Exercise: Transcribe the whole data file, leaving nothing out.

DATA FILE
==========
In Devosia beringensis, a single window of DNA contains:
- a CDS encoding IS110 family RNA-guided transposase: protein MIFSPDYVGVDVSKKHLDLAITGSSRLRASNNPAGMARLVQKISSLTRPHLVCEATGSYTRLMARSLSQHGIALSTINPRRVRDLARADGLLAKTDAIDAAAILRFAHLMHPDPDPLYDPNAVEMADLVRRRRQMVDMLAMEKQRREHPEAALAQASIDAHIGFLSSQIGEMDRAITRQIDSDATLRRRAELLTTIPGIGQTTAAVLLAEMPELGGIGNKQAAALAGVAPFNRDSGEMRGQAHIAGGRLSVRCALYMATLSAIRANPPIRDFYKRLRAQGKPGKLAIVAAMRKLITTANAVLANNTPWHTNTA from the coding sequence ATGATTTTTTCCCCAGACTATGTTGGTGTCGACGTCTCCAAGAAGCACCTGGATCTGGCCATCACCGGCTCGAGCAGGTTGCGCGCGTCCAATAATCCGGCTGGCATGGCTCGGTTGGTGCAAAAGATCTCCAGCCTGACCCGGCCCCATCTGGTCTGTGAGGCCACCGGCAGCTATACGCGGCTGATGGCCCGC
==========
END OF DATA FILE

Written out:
In Devosia beringensis, a single window of DNA contains:
- a CDS encoding IS110 family RNA-guided transposase: protein MIFSPDYVGVDVSKKHLDLAITGSSRLRASNNPAGMARLVQKISSLTRPHLVCEATGSYTRLMARSLSQHGIALSTINPRRVRDLARADGLLAKTDAIDAAAILRFAHLMHPDPDPLYDPNAVEMADLVRRRRQMVDMLAMEKQRREHPEAALAQASIDAHIGFLSSQIGEMDRAITRQIDSDATLRRRAELLTTIPGIGQTTAAVLLAEMPELGGIGNKQAAALAGVAPFNRDSGEMRGQAHIAGGRLSVRCALYMATLSAIRANPPIRDFYKRLRAQGKPGKLAIVAAMRKLITTANAVLANNTPWHTNTA from the coding sequence ATGATTTTTTCCCCAGACTATGTTGGTGTCGACGTCTCCAAGAAGCACCTGGATCTGGCCATCACCGGCTCGAGCAGGTTGCGCGCGTCCAATAATCCGGCTGGCATGGCTCGGTTGGTGCAAAAGATCTCCAGCCTGACCCGGCCCCATCTGGTCTGTGAGGCCACCGGCAGCTATACGCGGCTGATGGCCCGC